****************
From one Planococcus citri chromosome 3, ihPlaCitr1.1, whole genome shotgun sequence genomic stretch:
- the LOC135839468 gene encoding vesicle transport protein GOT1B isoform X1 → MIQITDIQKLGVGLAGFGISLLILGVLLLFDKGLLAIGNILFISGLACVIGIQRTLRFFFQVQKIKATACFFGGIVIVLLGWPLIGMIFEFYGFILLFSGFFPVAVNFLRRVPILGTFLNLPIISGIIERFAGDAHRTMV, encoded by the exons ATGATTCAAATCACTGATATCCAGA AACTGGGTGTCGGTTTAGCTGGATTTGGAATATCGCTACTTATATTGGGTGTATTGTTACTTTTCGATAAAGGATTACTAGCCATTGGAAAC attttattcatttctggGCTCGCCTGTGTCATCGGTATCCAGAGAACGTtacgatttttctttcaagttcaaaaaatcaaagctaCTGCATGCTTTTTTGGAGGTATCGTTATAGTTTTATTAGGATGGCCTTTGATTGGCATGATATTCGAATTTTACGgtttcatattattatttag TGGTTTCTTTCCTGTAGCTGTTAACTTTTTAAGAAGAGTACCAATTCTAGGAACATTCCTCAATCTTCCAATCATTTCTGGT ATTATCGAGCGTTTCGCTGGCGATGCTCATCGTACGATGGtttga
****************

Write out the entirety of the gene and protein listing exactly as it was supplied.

From one Planococcus citri chromosome 3, ihPlaCitr1.1, whole genome shotgun sequence genomic stretch:
- the LOC135839468 gene encoding vesicle transport protein GOT1B isoform X1 → MIQITDIQKLGVGLAGFGISLLILGVLLLFDKGLLAIGNILFISGLACVIGIQRTLRFFFQVQKIKATACFFGGIVIVLLGWPLIGMIFEFYGFILLFSGFFPVAVNFLRRVPILGTFLNLPIISGIIERFAGDAHRTMV, encoded by the exons ATGATTCAAATCACTGATATCCAGA AACTGGGTGTCGGTTTAGCTGGATTTGGAATATCGCTACTTATATTGGGTGTATTGTTACTTTTCGATAAAGGATTACTAGCCATTGGAAAC attttattcatttctggGCTCGCCTGTGTCATCGGTATCCAGAGAACGTtacgatttttctttcaagttcaaaaaatcaaagctaCTGCATGCTTTTTTGGAGGTATCGTTATAGTTTTATTAGGATGGCCTTTGATTGGCATGATATTCGAATTTTACGgtttcatattattatttag TGGTTTCTTTCCTGTAGCTGTTAACTTTTTAAGAAGAGTACCAATTCTAGGAACATTCCTCAATCTTCCAATCATTTCTGGT ATTATCGAGCGTTTCGCTGGCGATGCTCATCGTACGATGGtttga